Tucked away in the pines south of Bend, you will find a magical place. The High Desert Museum may not be what you expect when you see the word “Museum” in its name. Yes, it does have artifacts in permanent and rotating exhibits but they are beautifully displayed in buildings that blend into the environment. There is much more to this place than traditional exhibits.
The rotating exhibits cover many facets of the high desert. In December of 2015, these included one on weather, one on sage grouse, and another on women of the American West. There are daily talks and demonstrations about nature and history related to exhibits at the Museum. The Museum also has people dressed in period clothing interpreting history and a small collection of desert wildlife.
One of the first things you see as you drive up the long driveway is the small High Desert Ranger Station. This was an actual station and it was built in 1933 and moved here in the 1980’s. It’s only open during the summer months.
Inside the main building in the Spirit of the West section, you’ll see a typical encampment of Native Americans, part of a Hudson’s Bay Company fort, and then walk past a wagon travelling on the Oregon Trail. You will wind your way through a mine and then come out into a re-created town. You may see one of the miners trying to strike it rich. You might see one of the shopkeepers or a banker going about their business.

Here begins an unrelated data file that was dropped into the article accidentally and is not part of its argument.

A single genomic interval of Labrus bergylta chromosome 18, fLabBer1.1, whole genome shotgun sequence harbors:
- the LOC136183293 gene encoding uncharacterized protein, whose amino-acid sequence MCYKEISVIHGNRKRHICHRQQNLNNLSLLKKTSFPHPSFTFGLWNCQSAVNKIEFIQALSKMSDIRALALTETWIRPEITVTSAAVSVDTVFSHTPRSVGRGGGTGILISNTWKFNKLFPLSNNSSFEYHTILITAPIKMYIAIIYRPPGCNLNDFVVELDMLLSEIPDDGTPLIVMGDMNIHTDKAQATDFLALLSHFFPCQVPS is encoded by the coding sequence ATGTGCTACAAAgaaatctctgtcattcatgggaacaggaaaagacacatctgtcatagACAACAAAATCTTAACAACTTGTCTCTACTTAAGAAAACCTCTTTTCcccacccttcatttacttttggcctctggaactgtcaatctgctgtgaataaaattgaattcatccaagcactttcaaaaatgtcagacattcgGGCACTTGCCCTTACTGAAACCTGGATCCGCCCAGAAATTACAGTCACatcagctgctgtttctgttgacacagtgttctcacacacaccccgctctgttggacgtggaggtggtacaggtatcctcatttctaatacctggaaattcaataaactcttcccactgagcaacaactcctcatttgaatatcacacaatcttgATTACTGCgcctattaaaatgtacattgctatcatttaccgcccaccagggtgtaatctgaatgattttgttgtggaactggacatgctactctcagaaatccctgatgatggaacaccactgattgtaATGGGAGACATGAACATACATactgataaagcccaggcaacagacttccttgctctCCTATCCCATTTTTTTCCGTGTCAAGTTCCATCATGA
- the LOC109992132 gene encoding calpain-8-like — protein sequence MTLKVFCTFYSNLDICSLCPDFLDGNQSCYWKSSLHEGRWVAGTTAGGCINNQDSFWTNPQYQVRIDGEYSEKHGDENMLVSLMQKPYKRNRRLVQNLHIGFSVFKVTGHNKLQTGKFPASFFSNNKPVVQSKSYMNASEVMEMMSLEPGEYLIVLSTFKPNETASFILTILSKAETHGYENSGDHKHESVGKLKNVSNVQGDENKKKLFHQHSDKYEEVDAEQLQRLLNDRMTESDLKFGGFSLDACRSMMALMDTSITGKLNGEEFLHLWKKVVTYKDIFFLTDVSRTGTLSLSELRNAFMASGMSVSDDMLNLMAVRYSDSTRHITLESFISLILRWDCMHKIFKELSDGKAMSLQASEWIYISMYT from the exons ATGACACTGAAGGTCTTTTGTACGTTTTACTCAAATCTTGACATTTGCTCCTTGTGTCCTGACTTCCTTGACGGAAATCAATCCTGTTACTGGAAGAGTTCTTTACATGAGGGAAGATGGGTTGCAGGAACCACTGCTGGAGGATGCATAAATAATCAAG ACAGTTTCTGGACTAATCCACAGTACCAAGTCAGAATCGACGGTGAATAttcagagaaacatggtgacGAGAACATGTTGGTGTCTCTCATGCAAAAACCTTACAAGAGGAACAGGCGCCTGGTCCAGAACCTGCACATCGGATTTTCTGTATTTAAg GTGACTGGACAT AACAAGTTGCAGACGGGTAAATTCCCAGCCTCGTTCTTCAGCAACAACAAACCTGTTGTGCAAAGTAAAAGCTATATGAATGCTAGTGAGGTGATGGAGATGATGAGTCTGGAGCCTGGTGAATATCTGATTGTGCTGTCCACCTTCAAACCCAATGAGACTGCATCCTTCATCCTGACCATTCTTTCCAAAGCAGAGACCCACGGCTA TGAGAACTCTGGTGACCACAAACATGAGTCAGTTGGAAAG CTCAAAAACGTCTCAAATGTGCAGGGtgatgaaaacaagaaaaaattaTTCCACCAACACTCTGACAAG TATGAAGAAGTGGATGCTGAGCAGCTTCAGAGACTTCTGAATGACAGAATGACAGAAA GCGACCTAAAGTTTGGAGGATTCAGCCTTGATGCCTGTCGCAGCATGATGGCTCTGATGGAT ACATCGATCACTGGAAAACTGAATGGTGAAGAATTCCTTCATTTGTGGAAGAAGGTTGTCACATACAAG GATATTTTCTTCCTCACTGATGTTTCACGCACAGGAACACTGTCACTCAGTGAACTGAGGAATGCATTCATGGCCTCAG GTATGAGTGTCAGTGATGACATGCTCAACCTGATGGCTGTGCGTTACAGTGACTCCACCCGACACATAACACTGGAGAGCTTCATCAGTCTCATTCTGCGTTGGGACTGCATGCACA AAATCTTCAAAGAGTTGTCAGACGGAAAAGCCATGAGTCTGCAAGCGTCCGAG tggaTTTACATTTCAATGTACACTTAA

The By Hand Through Memory exhibit focuses on local tribes including the Nez Perce, Umatilla, Warm Springs, Yakama, Spokane, and Colville. The exhibit includes modern conveniences in some of the displays to show how tribal members adjusted to change. The path through this exhibit winds past displays showing native people collecting food, a large collection of beaded bags and other items, a tepee, a small house representing life in the mid-1900’s, and a display of fishing in a river. Outside the exhibit, a volunteer may explain some of the older and modern artifacts from local tribes.
The Desertarium exhibit lets you get up close and personal with some desert wildlife. No, these are not stuffed specimens – they are live animals. This part of the Museum has insects, fish, amphibians, reptiles, and birds. Check out some of the wildlife of the high desert such as the burrowing owl. There’s also a bobcat in an enclosure in a nearby hallway.